I wrote my first book at the age of six. Titled "There's No Land Like Maryland," it was the tale of two male ghosts who lived together. In hindsight, they might have been lovers, influenced by the brightly colored capers of Bert and Ernie on Sesame Street. But mainly the book was my own way of working out any disbelief I had that there was an actual state called Maryland. I don't know why this fascinated me so. In my memory, the book was an opus, hundreds of pages the result of me swinging my legs from the kitchen table, writing. In reality it was probably no more than five pages, the result of an afternoon waiting for my mother to get off the phone. The original manuscript has never been found.
Later I wanted to be a runner. My dad was a runner which meant he changed into his silky 70's shorts in the afternoon, tucked his hair beneath a red bandana and disappeared for an hour or so. Carefully I drew a picture of my own sneakers, the ones with the rainbow stripes on the side, and I wrote above it "Susannah Clay Jenkins, Runner," and I hung the sign on my bedroom door next to the ceramic plaque that read "Penny," a remnant of my infatuation with "The Rescuers." I had never run anywhere without fair warning but I thought it sounded like an interesting enough job though I never was sure of the pay scale.
In high school I witnessed the rise of The Supermodel, though I was far too pragmatic to think I could ever do that. Instead I watched Cindy Crawford on "House of Style" every day after class and sketched bad Nagel knock-offs, girls with pouting lips and piercing cocaine-addled eyes. I was going to move to New York and be a fashion designer. I practiced my signature and mouthed the words to George Michael's "Freedom" while driving my Volkwagen Cabriolet, something I am sure a young Isaac Mizrahi did in whatever corn-fed state he grew up in.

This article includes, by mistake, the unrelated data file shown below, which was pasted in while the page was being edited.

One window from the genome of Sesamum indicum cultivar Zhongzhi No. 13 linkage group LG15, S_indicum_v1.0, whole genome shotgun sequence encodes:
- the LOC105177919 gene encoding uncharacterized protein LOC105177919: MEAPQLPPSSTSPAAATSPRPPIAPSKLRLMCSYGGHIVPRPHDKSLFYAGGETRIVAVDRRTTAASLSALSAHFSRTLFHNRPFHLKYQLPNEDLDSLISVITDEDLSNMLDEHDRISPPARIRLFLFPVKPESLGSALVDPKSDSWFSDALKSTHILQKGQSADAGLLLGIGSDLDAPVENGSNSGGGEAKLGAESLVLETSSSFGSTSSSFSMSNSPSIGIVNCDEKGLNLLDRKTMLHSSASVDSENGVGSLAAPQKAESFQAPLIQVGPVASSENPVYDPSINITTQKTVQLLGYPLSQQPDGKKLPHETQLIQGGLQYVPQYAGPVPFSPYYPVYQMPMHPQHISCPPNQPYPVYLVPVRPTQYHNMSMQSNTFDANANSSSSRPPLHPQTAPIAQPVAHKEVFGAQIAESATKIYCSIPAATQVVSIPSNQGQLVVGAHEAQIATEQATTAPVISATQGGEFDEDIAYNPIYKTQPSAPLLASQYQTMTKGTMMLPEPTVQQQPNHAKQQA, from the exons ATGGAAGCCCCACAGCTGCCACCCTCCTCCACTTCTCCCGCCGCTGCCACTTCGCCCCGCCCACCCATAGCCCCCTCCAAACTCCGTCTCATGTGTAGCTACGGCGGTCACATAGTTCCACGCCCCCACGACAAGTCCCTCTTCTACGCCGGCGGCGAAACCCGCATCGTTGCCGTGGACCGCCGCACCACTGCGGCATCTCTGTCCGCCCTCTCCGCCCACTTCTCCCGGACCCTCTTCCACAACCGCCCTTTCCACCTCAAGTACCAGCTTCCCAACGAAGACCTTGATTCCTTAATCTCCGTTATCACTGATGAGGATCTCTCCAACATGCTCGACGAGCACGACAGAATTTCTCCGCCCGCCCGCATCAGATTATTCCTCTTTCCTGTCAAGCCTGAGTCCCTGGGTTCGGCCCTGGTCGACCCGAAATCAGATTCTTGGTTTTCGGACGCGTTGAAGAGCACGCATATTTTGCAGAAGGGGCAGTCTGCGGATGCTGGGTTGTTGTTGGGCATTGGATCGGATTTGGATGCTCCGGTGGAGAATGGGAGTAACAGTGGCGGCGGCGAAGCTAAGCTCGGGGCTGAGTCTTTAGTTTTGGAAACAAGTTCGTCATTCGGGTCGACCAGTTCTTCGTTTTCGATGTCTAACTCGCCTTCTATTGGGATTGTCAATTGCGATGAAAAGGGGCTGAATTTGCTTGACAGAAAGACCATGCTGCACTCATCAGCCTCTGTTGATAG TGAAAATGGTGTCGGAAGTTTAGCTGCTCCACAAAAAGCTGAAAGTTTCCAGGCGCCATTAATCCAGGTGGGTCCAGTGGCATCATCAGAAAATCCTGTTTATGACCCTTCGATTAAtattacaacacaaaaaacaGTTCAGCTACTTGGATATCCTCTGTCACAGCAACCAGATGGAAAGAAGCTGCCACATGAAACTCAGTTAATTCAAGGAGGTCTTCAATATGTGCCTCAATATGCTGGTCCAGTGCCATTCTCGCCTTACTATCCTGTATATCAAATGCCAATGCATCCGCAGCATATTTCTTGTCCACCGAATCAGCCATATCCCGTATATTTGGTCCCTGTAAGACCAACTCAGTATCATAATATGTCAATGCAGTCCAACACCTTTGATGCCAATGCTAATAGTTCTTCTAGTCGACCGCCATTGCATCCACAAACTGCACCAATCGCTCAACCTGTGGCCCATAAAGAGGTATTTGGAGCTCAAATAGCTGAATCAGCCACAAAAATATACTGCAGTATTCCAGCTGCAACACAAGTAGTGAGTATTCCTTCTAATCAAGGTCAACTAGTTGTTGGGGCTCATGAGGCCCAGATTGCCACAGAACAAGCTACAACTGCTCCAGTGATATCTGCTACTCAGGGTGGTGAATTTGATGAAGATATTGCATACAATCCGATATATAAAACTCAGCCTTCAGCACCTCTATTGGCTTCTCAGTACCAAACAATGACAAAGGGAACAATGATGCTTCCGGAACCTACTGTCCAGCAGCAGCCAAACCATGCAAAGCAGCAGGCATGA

I am not sure why it is that by this time in my life David Letterman has not had me on his show. At least for stupid pet tricks. You'd think that I'd have been able to get Nacho to fetch me my slippers by now, but no. My feet are still cold. I have never lived in a foreign country. I speak French poorly and only when drunk. The strangest thing I have ever eaten were turkey nuts, though they were so deep fried that for all I know I was eating deep fried lint from behind the ice machine in the restaurant kitchen. My life, as of now, is ordinary.
Some say that there is no such thing as success or failure, there is just living your life. I am not so sure. I would argue that success is finding the glamour in your life regardless of what you're doing: watching Zoey ring her lips 1001 times over with my cherry flavored Chapstick, tossing my head back and laughing when she does, running because I have rainbows on my feet.
I have never told anyone this last story because I was afraid I would get in trouble, but when I was around eight years old Jason Doolen told me I could not fit a hard boiled egg in my mouth and so I went home intent on proving him wrong. We were out of eggs so I placed a Weeble Wobble in my mouth and swallowed. I gagged. For a full minute I could not breathe and I sank to my knees saddened by the knowledge that my mother would find me dead by Weeble Wobble. But somehow it finally worked its way down my throat and I felt vindicated. See! See Jason Doolen! I can swallow an egg whole! And to this day I still have that Weeble Wobble in my stomach because I don't remember it coming out, surely I would have noticed. I think of this sometimes, the Weeble Wobble and where it went, what it's doing in there, trying to remember which character I swallowed. Was it the postman? The cowboy? A baby? And is it true that it never ever, not even once, falls down?